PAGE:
Node.js Interview Questions Part 2

A recent project that I am proud of was a simple Arabic letter writing and spelling app I recently wrote. Basically, the app plays the audio of a random Arabic word, the user then drags and drops the correct letters of the alphabet in order to spell the word, and then the app tells her if it is correct or not. I implemented the audio feature using the web speech API, which I was thrilled to discover comes with a pretty decent Arabic voice out of the box. I found though that the Arabic voice would not read all words correctly, and so I had to be relatively selective with what words I could include in the list. Secondly, I found that the text to speech audio would not work correctly on all browsers, which I am not too distressed about for now given that the web speech API is still an experimental technology . I’m actually curious and excited to see this technology progress further, and ultimately had fun experimenting with it to come up with what at the end of the day is a working up for now!

I typically do testing by using a node.js testing suite like Mocha or Jest. In writing tests, I try to think about the basic cases and their expected return values first, and write a few tests for those. Once I can get those tests to pass, I then try to think about the edge cases and write more rigorous tests for those. As a complement or sometimes even alternative to test-driven development, I am also a very firm believer in “console.log driven development”. I will take the function I am trying to build to an IDE and play with it for several cases. I will throw console.logs into various steps of the function to see what it is doing at those various steps and debug or re-assess my code plan as needed.

I will use any and all tools that help me get a clear overview of what the code in my functions is doing and how it is behaving at every stage of function execution. Three indispensable tools for me in this regard are node.js testing suites, using console.logs liberally, and using the chrome developer tools and their robust set of features — particularly the ability to step through a function to try and discover exactly where a bug is occurring.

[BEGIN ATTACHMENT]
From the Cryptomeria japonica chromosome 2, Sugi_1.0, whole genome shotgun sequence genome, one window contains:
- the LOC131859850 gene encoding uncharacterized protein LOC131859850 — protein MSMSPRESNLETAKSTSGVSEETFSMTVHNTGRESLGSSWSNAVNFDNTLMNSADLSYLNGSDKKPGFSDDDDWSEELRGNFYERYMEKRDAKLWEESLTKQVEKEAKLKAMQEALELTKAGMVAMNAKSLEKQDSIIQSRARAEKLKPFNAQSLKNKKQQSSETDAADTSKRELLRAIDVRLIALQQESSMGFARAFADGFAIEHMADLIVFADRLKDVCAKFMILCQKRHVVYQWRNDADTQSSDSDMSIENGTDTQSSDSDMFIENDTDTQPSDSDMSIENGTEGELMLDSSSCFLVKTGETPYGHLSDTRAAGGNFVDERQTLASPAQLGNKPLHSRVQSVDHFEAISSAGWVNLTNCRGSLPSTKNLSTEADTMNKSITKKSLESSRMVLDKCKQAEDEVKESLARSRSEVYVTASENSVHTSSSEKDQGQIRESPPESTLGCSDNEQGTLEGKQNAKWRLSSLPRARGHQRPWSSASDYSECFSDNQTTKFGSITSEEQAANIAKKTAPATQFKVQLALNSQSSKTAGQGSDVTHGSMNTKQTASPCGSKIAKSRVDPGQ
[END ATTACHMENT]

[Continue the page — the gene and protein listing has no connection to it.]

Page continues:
One preferred method is to anticipate possible error cases and to throw a new Error should they occur. Another is to use try … catch blocks for error handling. However, one caveat is that try ... catch blocks will only work on synchronous code. For asynchronous code, a good method is to take advantage of the process global object in node, which is a listener function in node that always keeps track of events during execution. One of the events on the process object is an unhandled exception. We can reverence this on the process object and then pass in an error handling function with the following code:

process.on(‘uncaughtException’, function(err) {// Handle the error safely

Node.js is by default a single thread application. Hence, it will run on a single processor core and will not take full advantage of multiple core resources. However, Node.js does provide support for deployment on multiple-core systems, to take greater advantage of the hardware. The Cluster module is one of the core Node.js modules and it allows running multiple Node.js worker processes that will share the same port. This is one of the features that makes Node.js highly scalable for large web applications.

The first argument passed to a Node.js callback handler is typically the error object. This way, if an error occurs, it can safely be handled. If not, then a value of null for error is passed for that argument, and the function proceeds to execute for the rest of the arguments. Hence the following is a typical callback pattern in Node:

function callback(err, results) {
// check for the error before handling results
if(err) {
// handle error somehow and return
// no error, perform standard callback handling



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Michael Fares

Michael Fares


I am a Frontend Web Developer, Educator, Lifelong autodidact, 3rd Culture Kid, and Citizen of the World.